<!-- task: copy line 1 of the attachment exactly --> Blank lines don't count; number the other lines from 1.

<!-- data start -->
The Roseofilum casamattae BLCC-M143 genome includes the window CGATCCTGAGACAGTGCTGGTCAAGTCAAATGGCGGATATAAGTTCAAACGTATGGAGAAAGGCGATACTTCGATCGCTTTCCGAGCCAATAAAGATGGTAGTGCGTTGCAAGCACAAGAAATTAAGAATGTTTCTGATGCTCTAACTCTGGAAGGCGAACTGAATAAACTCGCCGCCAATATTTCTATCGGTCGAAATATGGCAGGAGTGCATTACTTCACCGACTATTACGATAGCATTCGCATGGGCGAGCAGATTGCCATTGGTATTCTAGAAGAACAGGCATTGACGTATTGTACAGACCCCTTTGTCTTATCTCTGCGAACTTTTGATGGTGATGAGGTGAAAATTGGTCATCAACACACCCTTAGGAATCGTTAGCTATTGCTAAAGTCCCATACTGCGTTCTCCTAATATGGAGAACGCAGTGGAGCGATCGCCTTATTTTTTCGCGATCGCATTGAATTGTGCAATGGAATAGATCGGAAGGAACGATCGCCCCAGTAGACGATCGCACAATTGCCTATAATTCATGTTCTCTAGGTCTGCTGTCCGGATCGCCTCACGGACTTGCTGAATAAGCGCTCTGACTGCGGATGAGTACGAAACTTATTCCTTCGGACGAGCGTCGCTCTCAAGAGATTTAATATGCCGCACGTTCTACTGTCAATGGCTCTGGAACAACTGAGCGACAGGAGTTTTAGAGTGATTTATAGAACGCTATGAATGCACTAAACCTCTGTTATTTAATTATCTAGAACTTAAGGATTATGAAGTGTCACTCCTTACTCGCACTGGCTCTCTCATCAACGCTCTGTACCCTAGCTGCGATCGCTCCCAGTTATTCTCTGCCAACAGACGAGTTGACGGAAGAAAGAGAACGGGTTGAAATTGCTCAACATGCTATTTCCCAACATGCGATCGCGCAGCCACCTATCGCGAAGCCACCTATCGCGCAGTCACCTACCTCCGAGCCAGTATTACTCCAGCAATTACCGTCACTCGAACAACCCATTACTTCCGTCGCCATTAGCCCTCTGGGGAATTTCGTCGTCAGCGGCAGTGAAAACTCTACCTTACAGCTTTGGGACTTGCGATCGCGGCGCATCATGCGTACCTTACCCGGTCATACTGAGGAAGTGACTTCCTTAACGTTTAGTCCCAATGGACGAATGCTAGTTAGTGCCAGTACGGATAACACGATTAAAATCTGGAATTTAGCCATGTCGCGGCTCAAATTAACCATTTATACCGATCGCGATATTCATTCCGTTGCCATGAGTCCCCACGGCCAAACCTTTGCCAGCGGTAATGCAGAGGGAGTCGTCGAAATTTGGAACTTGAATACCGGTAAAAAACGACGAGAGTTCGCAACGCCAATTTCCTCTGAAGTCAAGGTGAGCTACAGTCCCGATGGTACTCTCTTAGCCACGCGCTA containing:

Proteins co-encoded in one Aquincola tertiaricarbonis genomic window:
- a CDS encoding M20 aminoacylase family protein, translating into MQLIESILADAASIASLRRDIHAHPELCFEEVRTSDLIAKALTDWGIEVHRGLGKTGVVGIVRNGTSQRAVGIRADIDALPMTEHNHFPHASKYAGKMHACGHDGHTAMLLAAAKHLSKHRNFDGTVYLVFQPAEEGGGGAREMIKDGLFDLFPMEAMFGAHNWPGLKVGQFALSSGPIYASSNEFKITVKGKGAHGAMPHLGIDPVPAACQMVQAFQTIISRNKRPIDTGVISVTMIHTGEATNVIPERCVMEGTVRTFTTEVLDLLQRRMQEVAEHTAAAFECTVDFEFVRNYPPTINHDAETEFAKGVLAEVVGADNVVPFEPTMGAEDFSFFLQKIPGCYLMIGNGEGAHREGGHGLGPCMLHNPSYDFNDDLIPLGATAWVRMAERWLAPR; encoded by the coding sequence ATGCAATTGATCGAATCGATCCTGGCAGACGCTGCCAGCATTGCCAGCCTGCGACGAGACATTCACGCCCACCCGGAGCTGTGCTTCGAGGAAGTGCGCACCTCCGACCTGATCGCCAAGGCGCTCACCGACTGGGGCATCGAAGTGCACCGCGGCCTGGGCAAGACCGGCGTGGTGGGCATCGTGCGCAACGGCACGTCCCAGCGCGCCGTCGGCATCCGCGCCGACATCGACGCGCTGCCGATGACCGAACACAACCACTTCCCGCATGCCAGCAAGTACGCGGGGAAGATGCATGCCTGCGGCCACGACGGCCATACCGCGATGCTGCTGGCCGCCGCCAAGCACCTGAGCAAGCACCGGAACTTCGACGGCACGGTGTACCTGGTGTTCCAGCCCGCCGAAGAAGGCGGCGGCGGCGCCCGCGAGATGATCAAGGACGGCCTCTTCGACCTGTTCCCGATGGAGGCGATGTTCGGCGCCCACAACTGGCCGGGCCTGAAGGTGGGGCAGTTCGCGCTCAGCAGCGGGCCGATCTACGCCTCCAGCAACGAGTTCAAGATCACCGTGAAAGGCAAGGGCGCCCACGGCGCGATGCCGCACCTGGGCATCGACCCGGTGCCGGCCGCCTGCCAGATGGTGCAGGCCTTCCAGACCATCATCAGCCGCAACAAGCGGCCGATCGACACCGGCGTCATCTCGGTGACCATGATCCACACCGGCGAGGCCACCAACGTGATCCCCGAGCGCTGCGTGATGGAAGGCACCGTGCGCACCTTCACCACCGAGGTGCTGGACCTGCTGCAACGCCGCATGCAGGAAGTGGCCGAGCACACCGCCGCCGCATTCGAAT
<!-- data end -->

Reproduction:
The Roseofilum casamattae BLCC-M143 genome includes the window CGATCCTGAGACAGTGCTGGTCAAGTCAAATGGCGGATATAAGTTCAAACGTATGGAGAAAGGCGATACTTCGATCGCTTTCCGAGCCAATAAAGATGGTAGTGCGTTGCAAGCACAAGAAATTAAGAATGTTTCTGATGCTCTAACTCTGGAAGGCGAACTGAATAAACTCGCCGCCAATATTTCTATCGGTCGAAATATGGCAGGAGTGCATTACTTCACCGACTATTACGATAGCATTCGCATGGGCGAGCAGATTGCCATTGGTATTCTAGAAGAACAGGCATTGACGTATTGTACAGACCCCTTTGTCTTATCTCTGCGAACTTTTGATGGTGATGAGGTGAAAATTGGTCATCAACACACCCTTAGGAATCGTTAGCTATTGCTAAAGTCCCATACTGCGTTCTCCTAATATGGAGAACGCAGTGGAGCGATCGCCTTATTTTTTCGCGATCGCATTGAATTGTGCAATGGAATAGATCGGAAGGAACGATCGCCCCAGTAGACGATCGCACAATTGCCTATAATTCATGTTCTCTAGGTCTGCTGTCCGGATCGCCTCACGGACTTGCTGAATAAGCGCTCTGACTGCGGATGAGTACGAAACTTATTCCTTCGGACGAGCGTCGCTCTCAAGAGATTTAATATGCCGCACGTTCTACTGTCAATGGCTCTGGAACAACTGAGCGACAGGAGTTTTAGAGTGATTTATAGAACGCTATGAATGCACTAAACCTCTGTTATTTAATTATCTAGAACTTAAGGATTATGAAGTGTCACTCCTTACTCGCACTGGCTCTCTCATCAACGCTCTGTACCCTAGCTGCGATCGCTCCCAGTTATTCTCTGCCAACAGACGAGTTGACGGAAGAAAGAGAACGGGTTGAAATTGCTCAACATGCTATTTCCCAACATGCGATCGCGCAGCCACCTATCGCGAAGCCACCTATCGCGCAGTCACCTACCTCCGAGCCAGTATTACTCCAGCAATTACCGTCACTCGAACAACCCATTACTTCCGTCGCCATTAGCCCTCTGGGGAATTTCGTCGTCAGCGGCAGTGAAAACTCTACCTTACAGCTTTGGGACTTGCGATCGCGGCGCATCATGCGTACCTTACCCGGTCATACTGAGGAAGTGACTTCCTTAACGTTTAGTCCCAATGGACGAATGCTAGTTAGTGCCAGTACGGATAACACGATTAAAATCTGGAATTTAGCCATGTCGCGGCTCAAATTAACCATTTATACCGATCGCGATATTCATTCCGTTGCCATGAGTCCCCACGGCCAAACCTTTGCCAGCGGTAATGCAGAGGGAGTCGTCGAAATTTGGAACTTGAATACCGGTAAAAAACGACGAGAGTTCGCAACGCCAATTTCCTCTGAAGTCAAGGTGAGCTACAGTCCCGATGGTACTCTCTTAGCCACGCGCTA containing: